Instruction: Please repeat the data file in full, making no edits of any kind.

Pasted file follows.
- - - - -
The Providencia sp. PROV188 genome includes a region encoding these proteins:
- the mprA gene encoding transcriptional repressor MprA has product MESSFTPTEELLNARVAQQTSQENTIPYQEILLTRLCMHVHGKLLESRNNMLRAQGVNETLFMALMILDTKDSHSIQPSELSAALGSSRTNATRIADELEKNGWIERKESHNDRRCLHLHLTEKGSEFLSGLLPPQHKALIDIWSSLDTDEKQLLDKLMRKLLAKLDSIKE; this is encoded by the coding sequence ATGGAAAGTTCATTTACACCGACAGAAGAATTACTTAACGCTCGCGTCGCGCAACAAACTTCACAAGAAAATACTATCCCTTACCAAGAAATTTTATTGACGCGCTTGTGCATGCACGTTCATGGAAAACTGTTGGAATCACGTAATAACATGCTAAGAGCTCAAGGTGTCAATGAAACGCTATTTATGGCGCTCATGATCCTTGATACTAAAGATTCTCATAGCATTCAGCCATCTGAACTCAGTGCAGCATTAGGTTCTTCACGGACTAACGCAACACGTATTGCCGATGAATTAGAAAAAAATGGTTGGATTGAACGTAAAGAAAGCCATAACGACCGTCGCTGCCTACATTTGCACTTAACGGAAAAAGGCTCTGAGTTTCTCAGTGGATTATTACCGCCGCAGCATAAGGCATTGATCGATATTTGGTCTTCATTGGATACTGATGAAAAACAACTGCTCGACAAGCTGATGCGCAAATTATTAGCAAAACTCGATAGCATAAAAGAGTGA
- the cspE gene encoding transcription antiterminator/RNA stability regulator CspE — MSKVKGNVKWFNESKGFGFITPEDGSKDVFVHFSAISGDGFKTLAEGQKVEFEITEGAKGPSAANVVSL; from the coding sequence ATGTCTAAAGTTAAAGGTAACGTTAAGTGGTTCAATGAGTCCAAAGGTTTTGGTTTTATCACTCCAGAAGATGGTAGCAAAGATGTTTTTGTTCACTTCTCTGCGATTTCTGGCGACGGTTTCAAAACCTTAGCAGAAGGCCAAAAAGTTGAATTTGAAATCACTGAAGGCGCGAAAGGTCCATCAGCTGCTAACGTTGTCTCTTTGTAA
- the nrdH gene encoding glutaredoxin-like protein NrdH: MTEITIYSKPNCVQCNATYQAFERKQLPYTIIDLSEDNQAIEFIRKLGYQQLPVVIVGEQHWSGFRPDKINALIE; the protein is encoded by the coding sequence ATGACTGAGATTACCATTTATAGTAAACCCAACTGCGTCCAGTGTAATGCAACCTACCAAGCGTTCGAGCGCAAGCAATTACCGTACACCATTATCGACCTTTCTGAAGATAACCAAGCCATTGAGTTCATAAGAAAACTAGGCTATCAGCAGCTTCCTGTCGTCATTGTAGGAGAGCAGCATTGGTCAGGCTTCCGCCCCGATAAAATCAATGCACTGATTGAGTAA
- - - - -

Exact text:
The Providencia sp. PROV188 genome includes a region encoding these proteins:
- the mprA gene encoding transcriptional repressor MprA has product MESSFTPTEELLNARVAQQTSQENTIPYQEILLTRLCMHVHGKLLESRNNMLRAQGVNETLFMALMILDTKDSHSIQPSELSAALGSSRTNATRIADELEKNGWIERKESHNDRRCLHLHLTEKGSEFLSGLLPPQHKALIDIWSSLDTDEKQLLDKLMRKLLAKLDSIKE; this is encoded by the coding sequence ATGGAAAGTTCATTTACACCGACAGAAGAATTACTTAACGCTCGCGTCGCGCAACAAACTTCACAAGAAAATACTATCCCTTACCAAGAAATTTTATTGACGCGCTTGTGCATGCACGTTCATGGAAAACTGTTGGAATCACGTAATAACATGCTAAGAGCTCAAGGTGTCAATGAAACGCTATTTATGGCGCTCATGATCCTTGATACTAAAGATTCTCATAGCATTCAGCCATCTGAACTCAGTGCAGCATTAGGTTCTTCACGGACTAACGCAACACGTATTGCCGATGAATTAGAAAAAAATGGTTGGATTGAACGTAAAGAAAGCCATAACGACCGTCGCTGCCTACATTTGCACTTAACGGAAAAAGGCTCTGAGTTTCTCAGTGGATTATTACCGCCGCAGCATAAGGCATTGATCGATATTTGGTCTTCATTGGATACTGATGAAAAACAACTGCTCGACAAGCTGATGCGCAAATTATTAGCAAAACTCGATAGCATAAAAGAGTGA
- the cspE gene encoding transcription antiterminator/RNA stability regulator CspE — MSKVKGNVKWFNESKGFGFITPEDGSKDVFVHFSAISGDGFKTLAEGQKVEFEITEGAKGPSAANVVSL; from the coding sequence ATGTCTAAAGTTAAAGGTAACGTTAAGTGGTTCAATGAGTCCAAAGGTTTTGGTTTTATCACTCCAGAAGATGGTAGCAAAGATGTTTTTGTTCACTTCTCTGCGATTTCTGGCGACGGTTTCAAAACCTTAGCAGAAGGCCAAAAAGTTGAATTTGAAATCACTGAAGGCGCGAAAGGTCCATCAGCTGCTAACGTTGTCTCTTTGTAA
- the nrdH gene encoding glutaredoxin-like protein NrdH: MTEITIYSKPNCVQCNATYQAFERKQLPYTIIDLSEDNQAIEFIRKLGYQQLPVVIVGEQHWSGFRPDKINALIE; the protein is encoded by the coding sequence ATGACTGAGATTACCATTTATAGTAAACCCAACTGCGTCCAGTGTAATGCAACCTACCAAGCGTTCGAGCGCAAGCAATTACCGTACACCATTATCGACCTTTCTGAAGATAACCAAGCCATTGAGTTCATAAGAAAACTAGGCTATCAGCAGCTTCCTGTCGTCATTGTAGGAGAGCAGCATTGGTCAGGCTTCCGCCCCGATAAAATCAATGCACTGATTGAGTAA